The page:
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  • Author or Editor: Bridget K. Behe* x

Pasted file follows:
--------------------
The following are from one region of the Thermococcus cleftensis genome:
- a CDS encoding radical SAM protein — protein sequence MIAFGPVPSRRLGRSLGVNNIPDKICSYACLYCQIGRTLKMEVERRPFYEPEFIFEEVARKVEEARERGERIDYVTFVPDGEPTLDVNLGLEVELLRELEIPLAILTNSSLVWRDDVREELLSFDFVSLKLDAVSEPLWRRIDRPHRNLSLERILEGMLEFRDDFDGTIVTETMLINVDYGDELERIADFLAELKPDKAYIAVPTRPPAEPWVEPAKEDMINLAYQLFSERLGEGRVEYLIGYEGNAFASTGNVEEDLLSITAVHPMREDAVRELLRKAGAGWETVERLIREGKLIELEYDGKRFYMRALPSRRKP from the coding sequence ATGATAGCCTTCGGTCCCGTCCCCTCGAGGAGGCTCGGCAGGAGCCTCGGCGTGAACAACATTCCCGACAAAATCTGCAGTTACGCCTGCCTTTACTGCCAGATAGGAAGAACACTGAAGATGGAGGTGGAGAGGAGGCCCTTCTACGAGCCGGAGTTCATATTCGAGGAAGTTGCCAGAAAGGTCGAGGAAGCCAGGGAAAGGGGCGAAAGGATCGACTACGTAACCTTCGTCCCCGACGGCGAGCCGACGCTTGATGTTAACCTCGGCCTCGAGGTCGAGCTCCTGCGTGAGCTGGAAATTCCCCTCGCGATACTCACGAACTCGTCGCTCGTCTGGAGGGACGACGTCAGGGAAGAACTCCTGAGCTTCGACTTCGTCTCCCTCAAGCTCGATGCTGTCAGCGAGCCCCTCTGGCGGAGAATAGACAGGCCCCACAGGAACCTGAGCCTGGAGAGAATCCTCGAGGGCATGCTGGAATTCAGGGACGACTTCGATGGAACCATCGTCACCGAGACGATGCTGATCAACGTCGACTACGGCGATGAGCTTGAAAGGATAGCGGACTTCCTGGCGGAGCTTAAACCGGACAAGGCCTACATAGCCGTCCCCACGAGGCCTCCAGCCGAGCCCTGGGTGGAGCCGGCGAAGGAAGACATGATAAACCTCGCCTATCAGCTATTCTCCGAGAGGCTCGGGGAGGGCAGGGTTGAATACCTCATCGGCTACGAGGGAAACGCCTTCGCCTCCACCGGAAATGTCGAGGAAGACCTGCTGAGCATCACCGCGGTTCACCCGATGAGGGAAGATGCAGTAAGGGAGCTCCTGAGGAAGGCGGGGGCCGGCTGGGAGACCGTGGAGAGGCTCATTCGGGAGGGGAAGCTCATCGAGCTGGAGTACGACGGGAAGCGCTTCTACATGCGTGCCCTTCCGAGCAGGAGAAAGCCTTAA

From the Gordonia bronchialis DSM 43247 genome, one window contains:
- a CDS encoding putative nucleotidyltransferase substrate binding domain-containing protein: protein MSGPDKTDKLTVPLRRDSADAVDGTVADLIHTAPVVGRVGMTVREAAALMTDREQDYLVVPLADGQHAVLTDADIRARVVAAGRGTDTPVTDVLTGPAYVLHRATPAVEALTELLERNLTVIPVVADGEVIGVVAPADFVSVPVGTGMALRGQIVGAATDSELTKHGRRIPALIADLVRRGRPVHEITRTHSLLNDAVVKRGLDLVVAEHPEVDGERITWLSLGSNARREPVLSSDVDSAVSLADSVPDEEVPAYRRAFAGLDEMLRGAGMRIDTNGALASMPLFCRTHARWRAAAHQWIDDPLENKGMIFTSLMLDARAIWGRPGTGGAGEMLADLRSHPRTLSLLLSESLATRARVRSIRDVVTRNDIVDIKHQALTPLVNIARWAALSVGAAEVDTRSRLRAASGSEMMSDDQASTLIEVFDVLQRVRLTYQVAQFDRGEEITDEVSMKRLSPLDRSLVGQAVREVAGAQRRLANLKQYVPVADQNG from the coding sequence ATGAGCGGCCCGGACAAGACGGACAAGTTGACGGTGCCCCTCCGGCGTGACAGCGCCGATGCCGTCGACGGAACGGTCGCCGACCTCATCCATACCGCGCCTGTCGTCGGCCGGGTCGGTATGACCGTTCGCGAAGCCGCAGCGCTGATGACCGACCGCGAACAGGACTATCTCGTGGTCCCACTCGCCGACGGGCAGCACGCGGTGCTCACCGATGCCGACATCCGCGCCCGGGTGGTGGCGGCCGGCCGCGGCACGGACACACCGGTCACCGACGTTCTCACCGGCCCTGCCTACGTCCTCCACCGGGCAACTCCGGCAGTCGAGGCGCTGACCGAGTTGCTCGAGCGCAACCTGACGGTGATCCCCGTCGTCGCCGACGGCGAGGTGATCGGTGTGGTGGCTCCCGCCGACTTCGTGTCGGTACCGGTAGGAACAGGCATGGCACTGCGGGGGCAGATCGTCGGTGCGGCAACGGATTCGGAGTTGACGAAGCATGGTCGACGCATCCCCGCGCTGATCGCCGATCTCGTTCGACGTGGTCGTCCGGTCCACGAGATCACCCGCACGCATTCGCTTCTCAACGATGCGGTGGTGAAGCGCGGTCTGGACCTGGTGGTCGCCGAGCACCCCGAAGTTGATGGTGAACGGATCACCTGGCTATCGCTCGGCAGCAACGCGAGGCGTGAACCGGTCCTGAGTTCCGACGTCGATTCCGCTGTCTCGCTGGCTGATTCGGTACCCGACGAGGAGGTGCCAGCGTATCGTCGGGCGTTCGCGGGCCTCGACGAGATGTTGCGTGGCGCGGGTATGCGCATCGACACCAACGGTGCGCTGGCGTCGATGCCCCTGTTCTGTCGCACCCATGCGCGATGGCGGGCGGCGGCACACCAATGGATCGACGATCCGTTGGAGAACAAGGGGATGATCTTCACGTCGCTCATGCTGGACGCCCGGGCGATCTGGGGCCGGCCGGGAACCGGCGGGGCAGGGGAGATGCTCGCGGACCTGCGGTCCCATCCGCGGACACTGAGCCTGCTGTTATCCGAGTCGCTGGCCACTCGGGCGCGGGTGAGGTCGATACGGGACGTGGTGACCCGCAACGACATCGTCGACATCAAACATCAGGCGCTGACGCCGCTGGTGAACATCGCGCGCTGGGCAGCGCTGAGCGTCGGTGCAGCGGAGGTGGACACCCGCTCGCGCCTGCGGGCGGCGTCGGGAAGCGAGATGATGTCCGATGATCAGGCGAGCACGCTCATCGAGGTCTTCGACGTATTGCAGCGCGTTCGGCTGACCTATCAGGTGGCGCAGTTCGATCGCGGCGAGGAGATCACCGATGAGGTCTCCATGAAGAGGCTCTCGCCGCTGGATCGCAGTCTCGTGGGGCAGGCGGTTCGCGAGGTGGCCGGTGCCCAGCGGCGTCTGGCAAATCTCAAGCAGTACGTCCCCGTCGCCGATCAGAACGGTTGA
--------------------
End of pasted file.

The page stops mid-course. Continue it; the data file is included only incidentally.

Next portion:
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Nursery production contributed $18.1 billion to the U.S. economy in 2002 and created nearly two million jobs. A U.S. Department of Agriculture multistate research committee on economics and marketing has conducted The National Nursery Survey four times at 5-year intervals (1988, 1993, 1998, and 2003) to help fill the void of publicly available information on production, marketing, and management for the nursery industry. In 2003, the committee conducted the National Nursery Survey using a standard sampling methodology targeting 15,588 total firms representing 44 states with 2,485 nurseries responding. The objective of this analysis was to provide a regional profile of the marketing practices of nursery producers. Regional differences were present in several areas of sales management, selling practices, pricing, and advertising. Generally, the coastal regions had a higher percentage of wholesale sales, whereas interior regions had a higher percentage of retail sales. Newsletters and yellow pages were the most important form of advertising in the Great Plains; trade journals were the most important method in the south central and southeast regions; and catalogs were the most important advertising method for all other regions. The percentage of sales to repeat customers varied from a low of 65.6% in the Great Plains to a high of 76.2% in the southeast. The Appalachian (26.9%) and southeast (26.8%) regions had the highest percentage of negotiated sales, whereas the northeast had the lowest. Although significant differences generally existed among regions in the percentage of sales spent on various transaction methods, nurseries in all regions used in-person, telephone, and mail order as their three most important sales transaction methods, except for the southeast where trade shows were the third most important method of sales transactions. Landscape professionals, rewholesalers, and single-location garden centers were the major market outlets in all regions. Respondents in all regions identified production, personnel, and marketing as limitations for expansion.